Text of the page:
Panama City Beach, Florida, had long been an epicenter for spring breakers when everything came “crashing in” in 2015, said Bay County Sheriff Tommy Ford. The waterfront city fielded negative publicity after a spring break season that included a gang rape on the beach witnessed by hundreds of people who didn’t intervene, and a house party shooting that injured seven people. With the area’s reputation on the line, officials banned beach drinking during spring break. Law enforcement adopted a zero tolerance approach to enforcing the ordinance. Ford said the move “totally changed the atmosphere” of spring break, helping to tone down the image as a hotspot for booze-fueled partying.

“We ve seen a return of families to the beaches,” Ford said. “Before, what was very sad to me during the time that spring break was so bad was we live in the community, we raise our kids in this community and most people were afraid to take their kids out to their own beaches during March.”

Still, the area isn’t crime-free, Ford said. There were several shootings over this past spring break.

“It s not the panacea. We still do a have a certain smaller criminal element that comes here,” he said.

+3 After Shooting Video Goes Viral, Myrtle Beach Struggles With Crowd, Violence Issues Familiar To Other Coastal Cities

Families cross Ocean Boulevard headed towards the shore at 9th Avenue in Myrtle Beach on Wednesday June 22, 2017. Grace Beahm Alford/Staff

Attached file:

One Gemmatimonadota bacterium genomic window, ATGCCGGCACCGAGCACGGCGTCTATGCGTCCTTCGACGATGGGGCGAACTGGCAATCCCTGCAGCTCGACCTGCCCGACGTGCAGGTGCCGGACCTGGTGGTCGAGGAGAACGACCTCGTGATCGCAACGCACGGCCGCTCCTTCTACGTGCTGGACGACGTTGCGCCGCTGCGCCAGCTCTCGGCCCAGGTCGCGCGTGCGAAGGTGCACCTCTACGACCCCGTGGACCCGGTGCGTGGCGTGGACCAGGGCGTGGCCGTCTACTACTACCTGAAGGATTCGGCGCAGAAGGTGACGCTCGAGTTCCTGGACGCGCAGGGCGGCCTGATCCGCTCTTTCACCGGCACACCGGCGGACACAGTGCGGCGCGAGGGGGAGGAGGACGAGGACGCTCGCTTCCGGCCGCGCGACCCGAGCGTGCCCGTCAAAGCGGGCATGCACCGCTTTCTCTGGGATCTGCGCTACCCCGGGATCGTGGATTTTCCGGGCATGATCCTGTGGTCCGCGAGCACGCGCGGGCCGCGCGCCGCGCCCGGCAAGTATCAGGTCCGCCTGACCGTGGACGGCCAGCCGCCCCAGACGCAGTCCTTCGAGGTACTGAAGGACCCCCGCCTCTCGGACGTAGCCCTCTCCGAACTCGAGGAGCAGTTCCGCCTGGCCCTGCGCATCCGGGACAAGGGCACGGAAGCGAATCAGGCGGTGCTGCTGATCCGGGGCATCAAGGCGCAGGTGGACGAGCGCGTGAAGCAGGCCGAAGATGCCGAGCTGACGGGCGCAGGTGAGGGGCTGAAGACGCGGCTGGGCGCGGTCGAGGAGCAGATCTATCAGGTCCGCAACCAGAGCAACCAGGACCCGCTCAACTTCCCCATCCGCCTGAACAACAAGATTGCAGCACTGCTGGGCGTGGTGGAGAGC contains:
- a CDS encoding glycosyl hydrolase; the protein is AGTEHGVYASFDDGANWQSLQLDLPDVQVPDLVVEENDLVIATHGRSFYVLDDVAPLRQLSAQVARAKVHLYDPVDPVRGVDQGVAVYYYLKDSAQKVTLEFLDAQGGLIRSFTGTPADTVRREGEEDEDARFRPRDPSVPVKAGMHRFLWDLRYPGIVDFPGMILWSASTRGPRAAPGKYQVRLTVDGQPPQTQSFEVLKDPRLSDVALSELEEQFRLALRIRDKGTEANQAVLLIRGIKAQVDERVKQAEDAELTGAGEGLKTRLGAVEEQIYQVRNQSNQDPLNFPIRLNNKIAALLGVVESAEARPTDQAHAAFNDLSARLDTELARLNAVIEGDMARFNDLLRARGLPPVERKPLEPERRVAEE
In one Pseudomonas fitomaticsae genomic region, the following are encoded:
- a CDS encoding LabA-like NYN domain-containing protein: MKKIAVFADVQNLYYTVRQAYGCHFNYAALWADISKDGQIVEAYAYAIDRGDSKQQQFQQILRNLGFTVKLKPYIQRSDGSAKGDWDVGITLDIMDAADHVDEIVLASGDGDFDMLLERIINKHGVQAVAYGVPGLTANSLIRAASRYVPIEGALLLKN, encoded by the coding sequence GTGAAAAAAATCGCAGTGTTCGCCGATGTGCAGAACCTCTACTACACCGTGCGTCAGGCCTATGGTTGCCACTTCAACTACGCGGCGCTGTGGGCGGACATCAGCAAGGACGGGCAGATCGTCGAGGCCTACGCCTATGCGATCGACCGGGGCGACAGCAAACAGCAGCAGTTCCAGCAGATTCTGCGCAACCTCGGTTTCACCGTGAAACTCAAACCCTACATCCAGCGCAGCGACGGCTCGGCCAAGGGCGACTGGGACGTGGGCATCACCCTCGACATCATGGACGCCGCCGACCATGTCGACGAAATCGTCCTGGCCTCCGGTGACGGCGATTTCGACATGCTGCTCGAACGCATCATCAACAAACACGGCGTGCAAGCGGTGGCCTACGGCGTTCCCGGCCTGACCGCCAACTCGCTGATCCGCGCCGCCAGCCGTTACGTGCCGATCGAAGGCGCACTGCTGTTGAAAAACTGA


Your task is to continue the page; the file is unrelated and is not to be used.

By Grace Beahm Alford [email protected]

For years, Walterboro and surrounding Colleton County has worked to fight a reputation as a hotbed of crime and gang activity. State agents swooped in after the violence came to a head in 2009 when two adults and a baby were killed in a drive-by shooting. In the past week, Colleton County again saw a rash of drive-by shootings[2]. Several years ago, Walterboro area residents and business owners said they were fed up that violence cast an unfair and misleading shadow on the small town that bills itself as the “front porch of the Lowcountry.” There was no denying the area’s problems, but people were overlooking the good things, they said. Barnwell Fishburne was part of the Colleton Business Alliance when it made efforts to unify the community and improve Walterboro’s reputation in 2013. Their message was that the status quo wasn’t acceptable, and Fishburne said “things changed for the better.”